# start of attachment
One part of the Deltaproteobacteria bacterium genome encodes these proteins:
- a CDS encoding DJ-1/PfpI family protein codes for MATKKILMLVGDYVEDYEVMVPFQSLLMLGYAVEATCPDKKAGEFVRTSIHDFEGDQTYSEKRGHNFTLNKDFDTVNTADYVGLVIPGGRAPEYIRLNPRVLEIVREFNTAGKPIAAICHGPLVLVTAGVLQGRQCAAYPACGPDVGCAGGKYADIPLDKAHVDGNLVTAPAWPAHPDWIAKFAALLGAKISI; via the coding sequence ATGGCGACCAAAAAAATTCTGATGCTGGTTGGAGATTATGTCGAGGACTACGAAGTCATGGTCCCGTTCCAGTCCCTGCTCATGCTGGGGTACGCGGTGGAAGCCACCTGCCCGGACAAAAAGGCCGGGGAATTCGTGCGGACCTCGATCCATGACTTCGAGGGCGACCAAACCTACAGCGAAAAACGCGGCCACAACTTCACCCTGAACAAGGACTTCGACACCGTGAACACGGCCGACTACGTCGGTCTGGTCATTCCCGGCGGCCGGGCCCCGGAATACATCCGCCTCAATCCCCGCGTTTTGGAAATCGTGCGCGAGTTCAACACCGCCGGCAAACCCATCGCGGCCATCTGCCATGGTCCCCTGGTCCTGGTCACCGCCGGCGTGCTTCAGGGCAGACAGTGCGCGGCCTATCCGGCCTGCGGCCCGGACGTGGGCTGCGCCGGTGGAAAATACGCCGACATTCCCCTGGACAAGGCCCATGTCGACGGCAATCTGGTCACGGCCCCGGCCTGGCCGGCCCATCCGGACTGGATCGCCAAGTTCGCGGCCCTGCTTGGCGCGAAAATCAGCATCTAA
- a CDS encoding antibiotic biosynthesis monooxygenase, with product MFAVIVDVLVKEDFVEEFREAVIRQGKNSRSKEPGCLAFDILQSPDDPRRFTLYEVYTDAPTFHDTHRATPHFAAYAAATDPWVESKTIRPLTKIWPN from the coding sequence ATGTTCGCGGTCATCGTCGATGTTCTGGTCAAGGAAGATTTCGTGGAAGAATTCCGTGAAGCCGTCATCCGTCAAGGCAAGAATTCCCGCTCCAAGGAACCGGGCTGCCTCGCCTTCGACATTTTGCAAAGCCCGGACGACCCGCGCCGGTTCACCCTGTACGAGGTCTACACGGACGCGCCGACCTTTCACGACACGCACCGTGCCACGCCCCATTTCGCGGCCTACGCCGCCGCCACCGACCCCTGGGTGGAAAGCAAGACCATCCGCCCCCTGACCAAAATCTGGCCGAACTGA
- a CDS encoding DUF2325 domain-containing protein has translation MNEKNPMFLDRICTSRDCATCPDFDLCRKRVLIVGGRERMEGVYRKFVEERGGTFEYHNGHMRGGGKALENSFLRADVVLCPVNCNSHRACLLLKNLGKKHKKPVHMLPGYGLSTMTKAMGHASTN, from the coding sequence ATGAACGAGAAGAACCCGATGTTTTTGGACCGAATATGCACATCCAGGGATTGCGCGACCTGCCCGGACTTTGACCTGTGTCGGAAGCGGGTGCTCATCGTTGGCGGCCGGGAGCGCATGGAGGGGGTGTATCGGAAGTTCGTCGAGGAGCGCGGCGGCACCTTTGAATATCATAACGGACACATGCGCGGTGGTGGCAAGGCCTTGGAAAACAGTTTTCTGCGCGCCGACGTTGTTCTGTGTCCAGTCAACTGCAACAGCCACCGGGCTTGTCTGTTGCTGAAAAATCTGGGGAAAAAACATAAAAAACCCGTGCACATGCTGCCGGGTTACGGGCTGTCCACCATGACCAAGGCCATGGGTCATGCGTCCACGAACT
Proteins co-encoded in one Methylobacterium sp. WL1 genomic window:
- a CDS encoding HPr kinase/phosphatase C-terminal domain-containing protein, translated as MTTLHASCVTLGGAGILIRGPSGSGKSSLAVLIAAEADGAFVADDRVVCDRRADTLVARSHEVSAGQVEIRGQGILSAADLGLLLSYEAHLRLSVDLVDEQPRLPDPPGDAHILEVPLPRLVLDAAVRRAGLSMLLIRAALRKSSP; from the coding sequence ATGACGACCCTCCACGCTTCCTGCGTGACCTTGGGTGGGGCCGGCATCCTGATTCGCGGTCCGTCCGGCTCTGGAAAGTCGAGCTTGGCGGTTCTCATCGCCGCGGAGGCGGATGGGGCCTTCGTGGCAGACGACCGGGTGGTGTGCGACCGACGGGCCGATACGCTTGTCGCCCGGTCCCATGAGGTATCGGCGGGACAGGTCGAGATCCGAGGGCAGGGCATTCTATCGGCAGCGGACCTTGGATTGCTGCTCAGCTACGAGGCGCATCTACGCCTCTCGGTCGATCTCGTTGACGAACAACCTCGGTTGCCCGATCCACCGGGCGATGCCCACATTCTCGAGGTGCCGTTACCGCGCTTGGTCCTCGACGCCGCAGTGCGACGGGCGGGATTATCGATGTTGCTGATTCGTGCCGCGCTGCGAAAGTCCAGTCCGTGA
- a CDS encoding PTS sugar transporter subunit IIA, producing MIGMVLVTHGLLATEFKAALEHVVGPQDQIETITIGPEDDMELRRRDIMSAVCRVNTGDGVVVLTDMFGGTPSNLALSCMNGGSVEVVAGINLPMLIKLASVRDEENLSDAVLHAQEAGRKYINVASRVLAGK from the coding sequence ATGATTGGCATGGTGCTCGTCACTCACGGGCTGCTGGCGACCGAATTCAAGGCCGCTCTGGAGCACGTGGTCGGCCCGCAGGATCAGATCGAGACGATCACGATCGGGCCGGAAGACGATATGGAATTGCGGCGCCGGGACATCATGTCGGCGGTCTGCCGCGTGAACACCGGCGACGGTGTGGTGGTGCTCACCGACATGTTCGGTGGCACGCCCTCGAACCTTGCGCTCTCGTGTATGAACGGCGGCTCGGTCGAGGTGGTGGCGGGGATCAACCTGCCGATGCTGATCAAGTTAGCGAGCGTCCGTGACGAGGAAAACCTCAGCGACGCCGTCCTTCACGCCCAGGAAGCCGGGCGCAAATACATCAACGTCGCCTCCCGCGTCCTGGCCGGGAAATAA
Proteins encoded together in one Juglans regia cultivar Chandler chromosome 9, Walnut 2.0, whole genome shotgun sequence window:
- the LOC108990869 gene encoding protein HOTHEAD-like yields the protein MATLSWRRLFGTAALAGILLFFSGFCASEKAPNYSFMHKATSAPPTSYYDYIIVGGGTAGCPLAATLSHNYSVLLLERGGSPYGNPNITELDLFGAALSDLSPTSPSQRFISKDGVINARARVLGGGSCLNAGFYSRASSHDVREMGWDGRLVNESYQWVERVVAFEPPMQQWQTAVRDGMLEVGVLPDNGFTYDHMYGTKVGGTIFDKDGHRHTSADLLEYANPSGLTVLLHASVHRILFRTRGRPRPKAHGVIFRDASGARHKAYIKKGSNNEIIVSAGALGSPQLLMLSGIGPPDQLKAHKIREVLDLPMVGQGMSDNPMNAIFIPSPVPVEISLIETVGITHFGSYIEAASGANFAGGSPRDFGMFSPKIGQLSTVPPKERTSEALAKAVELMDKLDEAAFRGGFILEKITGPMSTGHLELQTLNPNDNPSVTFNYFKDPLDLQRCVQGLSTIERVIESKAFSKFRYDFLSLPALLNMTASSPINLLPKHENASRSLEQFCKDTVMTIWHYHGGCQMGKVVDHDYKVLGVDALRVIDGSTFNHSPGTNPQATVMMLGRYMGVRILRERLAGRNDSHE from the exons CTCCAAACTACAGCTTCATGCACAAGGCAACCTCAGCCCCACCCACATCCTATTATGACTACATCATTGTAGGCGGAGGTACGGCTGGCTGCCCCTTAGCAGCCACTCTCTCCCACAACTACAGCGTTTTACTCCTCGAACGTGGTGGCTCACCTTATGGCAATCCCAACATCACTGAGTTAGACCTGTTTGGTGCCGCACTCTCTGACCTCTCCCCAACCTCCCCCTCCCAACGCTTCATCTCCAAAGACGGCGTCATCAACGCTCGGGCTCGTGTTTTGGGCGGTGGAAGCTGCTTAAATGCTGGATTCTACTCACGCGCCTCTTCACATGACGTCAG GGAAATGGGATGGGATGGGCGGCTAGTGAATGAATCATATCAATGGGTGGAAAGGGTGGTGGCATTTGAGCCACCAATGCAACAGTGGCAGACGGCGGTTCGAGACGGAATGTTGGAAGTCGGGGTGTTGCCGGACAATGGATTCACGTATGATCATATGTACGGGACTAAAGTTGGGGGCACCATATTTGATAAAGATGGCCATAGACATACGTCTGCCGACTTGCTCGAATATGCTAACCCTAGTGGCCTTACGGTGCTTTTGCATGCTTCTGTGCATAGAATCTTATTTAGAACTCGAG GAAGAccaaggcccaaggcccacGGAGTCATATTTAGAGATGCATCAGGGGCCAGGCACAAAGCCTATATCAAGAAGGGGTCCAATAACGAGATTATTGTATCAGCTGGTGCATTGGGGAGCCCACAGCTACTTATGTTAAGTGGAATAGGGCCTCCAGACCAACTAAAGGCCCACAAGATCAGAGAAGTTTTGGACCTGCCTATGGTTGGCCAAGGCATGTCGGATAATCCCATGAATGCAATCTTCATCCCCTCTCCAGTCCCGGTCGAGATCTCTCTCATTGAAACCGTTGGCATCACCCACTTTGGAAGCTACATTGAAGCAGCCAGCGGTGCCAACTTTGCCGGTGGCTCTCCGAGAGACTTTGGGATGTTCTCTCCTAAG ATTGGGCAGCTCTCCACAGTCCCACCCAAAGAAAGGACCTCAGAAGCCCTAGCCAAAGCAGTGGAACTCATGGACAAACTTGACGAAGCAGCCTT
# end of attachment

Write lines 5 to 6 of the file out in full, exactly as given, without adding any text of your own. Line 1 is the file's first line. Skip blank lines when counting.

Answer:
Proteins co-encoded in one Methylobacterium sp. WL1 genomic window:
- a CDS encoding HPr kinase/phosphatase C-terminal domain-containing protein, translated as MTTLHASCVTLGGAGILIRGPSGSGKSSLAVLIAAEADGAFVADDRVVCDRRADTLVARSHEVSAGQVEIRGQGILSAADLGLLLSYEAHLRLSVDLVDEQPRLPDPPGDAHILEVPLPRLVLDAAVRRAGLSMLLIRAALRKSSP; from the coding sequence ATGACGACCCTCCACGCTTCCTGCGTGACCTTGGGTGGGGCCGGCATCCTGATTCGCGGTCCGTCCGGCTCTGGAAAGTCGAGCTTGGCGGTTCTCATCGCCGCGGAGGCGGATGGGGCCTTCGTGGCAGACGACCGGGTGGTGTGCGACCGACGGGCCGATACGCTTGTCGCCCGGTCCCATGAGGTATCGGCGGGACAGGTCGAGATCCGAGGGCAGGGCATTCTATCGGCAGCGGACCTTGGATTGCTGCTCAGCTACGAGGCGCATCTACGCCTCTCGGTCGATCTCGTTGACGAACAACCTCGGTTGCCCGATCCACCGGGCGATGCCCACATTCTCGAGGTGCCGTTACCGCGCTTGGTCCTCGACGCCGCAGTGCGACGGGCGGGATTATCGATGTTGCTGATTCGTGCCGCGCTGCGAAAGTCCAGTCCGTGA